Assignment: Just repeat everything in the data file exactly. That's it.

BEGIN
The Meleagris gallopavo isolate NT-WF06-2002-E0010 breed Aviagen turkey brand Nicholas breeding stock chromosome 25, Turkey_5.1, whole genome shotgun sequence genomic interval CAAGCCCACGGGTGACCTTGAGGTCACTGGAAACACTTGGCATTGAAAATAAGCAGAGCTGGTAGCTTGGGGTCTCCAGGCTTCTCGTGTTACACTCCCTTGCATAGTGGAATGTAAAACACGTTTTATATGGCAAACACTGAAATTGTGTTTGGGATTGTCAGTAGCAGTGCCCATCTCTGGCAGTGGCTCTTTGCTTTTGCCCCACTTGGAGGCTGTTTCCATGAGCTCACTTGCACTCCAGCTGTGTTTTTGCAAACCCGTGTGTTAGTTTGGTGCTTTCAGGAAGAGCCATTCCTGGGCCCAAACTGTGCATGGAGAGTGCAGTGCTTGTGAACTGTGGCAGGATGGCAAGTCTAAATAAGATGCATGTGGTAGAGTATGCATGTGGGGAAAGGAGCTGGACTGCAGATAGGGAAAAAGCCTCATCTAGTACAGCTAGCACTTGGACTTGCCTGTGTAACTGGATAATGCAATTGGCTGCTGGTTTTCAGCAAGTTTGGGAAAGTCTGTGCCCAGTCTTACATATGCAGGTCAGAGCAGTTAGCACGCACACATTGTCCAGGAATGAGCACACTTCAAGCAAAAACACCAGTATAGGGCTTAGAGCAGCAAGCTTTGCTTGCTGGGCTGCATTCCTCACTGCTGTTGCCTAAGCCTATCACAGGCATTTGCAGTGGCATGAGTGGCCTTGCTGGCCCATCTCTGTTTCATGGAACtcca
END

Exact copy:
The Meleagris gallopavo isolate NT-WF06-2002-E0010 breed Aviagen turkey brand Nicholas breeding stock chromosome 25, Turkey_5.1, whole genome shotgun sequence genomic interval CAAGCCCACGGGTGACCTTGAGGTCACTGGAAACACTTGGCATTGAAAATAAGCAGAGCTGGTAGCTTGGGGTCTCCAGGCTTCTCGTGTTACACTCCCTTGCATAGTGGAATGTAAAACACGTTTTATATGGCAAACACTGAAATTGTGTTTGGGATTGTCAGTAGCAGTGCCCATCTCTGGCAGTGGCTCTTTGCTTTTGCCCCACTTGGAGGCTGTTTCCATGAGCTCACTTGCACTCCAGCTGTGTTTTTGCAAACCCGTGTGTTAGTTTGGTGCTTTCAGGAAGAGCCATTCCTGGGCCCAAACTGTGCATGGAGAGTGCAGTGCTTGTGAACTGTGGCAGGATGGCAAGTCTAAATAAGATGCATGTGGTAGAGTATGCATGTGGGGAAAGGAGCTGGACTGCAGATAGGGAAAAAGCCTCATCTAGTACAGCTAGCACTTGGACTTGCCTGTGTAACTGGATAATGCAATTGGCTGCTGGTTTTCAGCAAGTTTGGGAAAGTCTGTGCCCAGTCTTACATATGCAGGTCAGAGCAGTTAGCACGCACACATTGTCCAGGAATGAGCACACTTCAAGCAAAAACACCAGTATAGGGCTTAGAGCAGCAAGCTTTGCTTGCTGGGCTGCATTCCTCACTGCTGTTGCCTAAGCCTATCACAGGCATTTGCAGTGGCATGAGTGGCCTTGCTGGCCCATCTCTGTTTCATGGAACtcca